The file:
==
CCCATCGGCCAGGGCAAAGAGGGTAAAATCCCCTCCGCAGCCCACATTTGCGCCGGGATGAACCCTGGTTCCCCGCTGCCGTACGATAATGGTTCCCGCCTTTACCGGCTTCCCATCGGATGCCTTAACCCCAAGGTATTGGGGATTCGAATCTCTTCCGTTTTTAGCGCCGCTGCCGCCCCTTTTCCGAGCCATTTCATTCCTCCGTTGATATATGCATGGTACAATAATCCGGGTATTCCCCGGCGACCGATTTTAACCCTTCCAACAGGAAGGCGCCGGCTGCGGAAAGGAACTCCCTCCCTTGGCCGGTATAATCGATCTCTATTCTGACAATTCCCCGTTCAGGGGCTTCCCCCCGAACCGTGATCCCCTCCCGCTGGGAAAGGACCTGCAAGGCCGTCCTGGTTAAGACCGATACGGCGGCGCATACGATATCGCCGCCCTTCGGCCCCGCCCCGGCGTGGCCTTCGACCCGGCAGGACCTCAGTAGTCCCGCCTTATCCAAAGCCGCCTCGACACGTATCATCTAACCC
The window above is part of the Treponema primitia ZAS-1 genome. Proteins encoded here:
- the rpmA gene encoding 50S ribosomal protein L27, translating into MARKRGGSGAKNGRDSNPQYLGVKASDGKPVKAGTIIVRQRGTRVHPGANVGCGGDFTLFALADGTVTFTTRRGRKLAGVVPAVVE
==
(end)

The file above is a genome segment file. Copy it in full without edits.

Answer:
CCCATCGGCCAGGGCAAAGAGGGTAAAATCCCCTCCGCAGCCCACATTTGCGCCGGGATGAACCCTGGTTCCCCGCTGCCGTACGATAATGGTTCCCGCCTTTACCGGCTTCCCATCGGATGCCTTAACCCCAAGGTATTGGGGATTCGAATCTCTTCCGTTTTTAGCGCCGCTGCCGCCCCTTTTCCGAGCCATTTCATTCCTCCGTTGATATATGCATGGTACAATAATCCGGGTATTCCCCGGCGACCGATTTTAACCCTTCCAACAGGAAGGCGCCGGCTGCGGAAAGGAACTCCCTCCCTTGGCCGGTATAATCGATCTCTATTCTGACAATTCCCCGTTCAGGGGCTTCCCCCCGAACCGTGATCCCCTCCCGCTGGGAAAGGACCTGCAAGGCCGTCCTGGTTAAGACCGATACGGCGGCGCATACGATATCGCCGCCCTTCGGCCCCGCCCCGGCGTGGCCTTCGACCCGGCAGGACCTCAGTAGTCCCGCCTTATCCAAAGCCGCCTCGACACGTATCATCTAACCC
The window above is part of the Treponema primitia ZAS-1 genome. Proteins encoded here:
- the rpmA gene encoding 50S ribosomal protein L27, translating into MARKRGGSGAKNGRDSNPQYLGVKASDGKPVKAGTIIVRQRGTRVHPGANVGCGGDFTLFALADGTVTFTTRRGRKLAGVVPAVVE